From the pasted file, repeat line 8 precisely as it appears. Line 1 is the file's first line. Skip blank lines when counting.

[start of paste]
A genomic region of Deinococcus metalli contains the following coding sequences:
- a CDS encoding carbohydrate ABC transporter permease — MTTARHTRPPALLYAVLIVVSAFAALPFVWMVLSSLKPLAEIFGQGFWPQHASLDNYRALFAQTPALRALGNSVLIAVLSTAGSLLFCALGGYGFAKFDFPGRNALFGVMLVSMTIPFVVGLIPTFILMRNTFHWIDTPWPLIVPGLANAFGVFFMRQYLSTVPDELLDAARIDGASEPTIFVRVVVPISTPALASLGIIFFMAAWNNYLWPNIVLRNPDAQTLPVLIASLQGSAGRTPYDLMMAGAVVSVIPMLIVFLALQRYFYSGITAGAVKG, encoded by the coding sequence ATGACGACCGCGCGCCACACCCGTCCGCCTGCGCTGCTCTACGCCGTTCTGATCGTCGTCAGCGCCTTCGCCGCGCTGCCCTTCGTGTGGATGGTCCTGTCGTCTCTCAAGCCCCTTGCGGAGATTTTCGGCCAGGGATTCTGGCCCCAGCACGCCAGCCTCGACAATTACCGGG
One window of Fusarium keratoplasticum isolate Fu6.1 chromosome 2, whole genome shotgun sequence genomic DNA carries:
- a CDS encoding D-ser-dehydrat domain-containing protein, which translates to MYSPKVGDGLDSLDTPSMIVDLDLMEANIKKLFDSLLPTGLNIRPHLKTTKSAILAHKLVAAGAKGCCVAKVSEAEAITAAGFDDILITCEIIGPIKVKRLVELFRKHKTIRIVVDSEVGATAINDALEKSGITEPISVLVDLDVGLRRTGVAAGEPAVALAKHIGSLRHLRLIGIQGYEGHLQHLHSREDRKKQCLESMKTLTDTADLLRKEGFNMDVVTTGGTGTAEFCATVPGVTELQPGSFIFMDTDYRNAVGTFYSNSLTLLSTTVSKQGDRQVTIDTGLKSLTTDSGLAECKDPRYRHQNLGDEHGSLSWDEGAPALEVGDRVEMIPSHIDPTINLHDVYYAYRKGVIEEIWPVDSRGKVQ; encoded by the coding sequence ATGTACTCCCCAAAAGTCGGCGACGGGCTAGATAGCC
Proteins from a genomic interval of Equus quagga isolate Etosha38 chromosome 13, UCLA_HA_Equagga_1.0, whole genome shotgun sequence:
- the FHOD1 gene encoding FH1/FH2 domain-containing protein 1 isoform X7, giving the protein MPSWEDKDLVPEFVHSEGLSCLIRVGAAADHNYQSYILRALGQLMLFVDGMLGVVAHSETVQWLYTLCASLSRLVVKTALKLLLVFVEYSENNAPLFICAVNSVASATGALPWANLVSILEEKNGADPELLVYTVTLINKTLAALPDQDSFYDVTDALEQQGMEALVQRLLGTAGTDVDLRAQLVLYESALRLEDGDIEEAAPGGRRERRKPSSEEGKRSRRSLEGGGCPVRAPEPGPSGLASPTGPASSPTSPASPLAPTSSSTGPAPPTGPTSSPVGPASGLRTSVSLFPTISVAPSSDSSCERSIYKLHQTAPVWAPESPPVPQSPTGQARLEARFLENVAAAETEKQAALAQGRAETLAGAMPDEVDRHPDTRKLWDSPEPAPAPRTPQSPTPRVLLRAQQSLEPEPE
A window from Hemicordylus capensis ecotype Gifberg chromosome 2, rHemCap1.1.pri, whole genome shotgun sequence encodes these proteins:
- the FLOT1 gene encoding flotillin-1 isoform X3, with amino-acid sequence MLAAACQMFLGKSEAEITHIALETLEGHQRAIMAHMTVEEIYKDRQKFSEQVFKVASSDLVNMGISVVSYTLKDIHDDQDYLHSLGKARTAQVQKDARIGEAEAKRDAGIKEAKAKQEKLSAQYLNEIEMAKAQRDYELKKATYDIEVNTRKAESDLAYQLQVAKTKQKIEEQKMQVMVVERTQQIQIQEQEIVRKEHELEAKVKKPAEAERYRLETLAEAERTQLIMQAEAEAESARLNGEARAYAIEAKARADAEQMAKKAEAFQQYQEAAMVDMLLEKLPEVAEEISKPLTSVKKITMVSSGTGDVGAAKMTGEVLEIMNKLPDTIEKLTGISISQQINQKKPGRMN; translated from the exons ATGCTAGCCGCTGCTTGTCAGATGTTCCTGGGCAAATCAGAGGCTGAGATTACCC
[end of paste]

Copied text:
- the FLOT1 gene encoding flotillin-1 isoform X3, with amino-acid sequence MLAAACQMFLGKSEAEITHIALETLEGHQRAIMAHMTVEEIYKDRQKFSEQVFKVASSDLVNMGISVVSYTLKDIHDDQDYLHSLGKARTAQVQKDARIGEAEAKRDAGIKEAKAKQEKLSAQYLNEIEMAKAQRDYELKKATYDIEVNTRKAESDLAYQLQVAKTKQKIEEQKMQVMVVERTQQIQIQEQEIVRKEHELEAKVKKPAEAERYRLETLAEAERTQLIMQAEAEAESARLNGEARAYAIEAKARADAEQMAKKAEAFQQYQEAAMVDMLLEKLPEVAEEISKPLTSVKKITMVSSGTGDVGAAKMTGEVLEIMNKLPDTIEKLTGISISQQINQKKPGRMN; translated from the exons ATGCTAGCCGCTGCTTGTCAGATGTTCCTGGGCAAATCAGAGGCTGAGATTACCC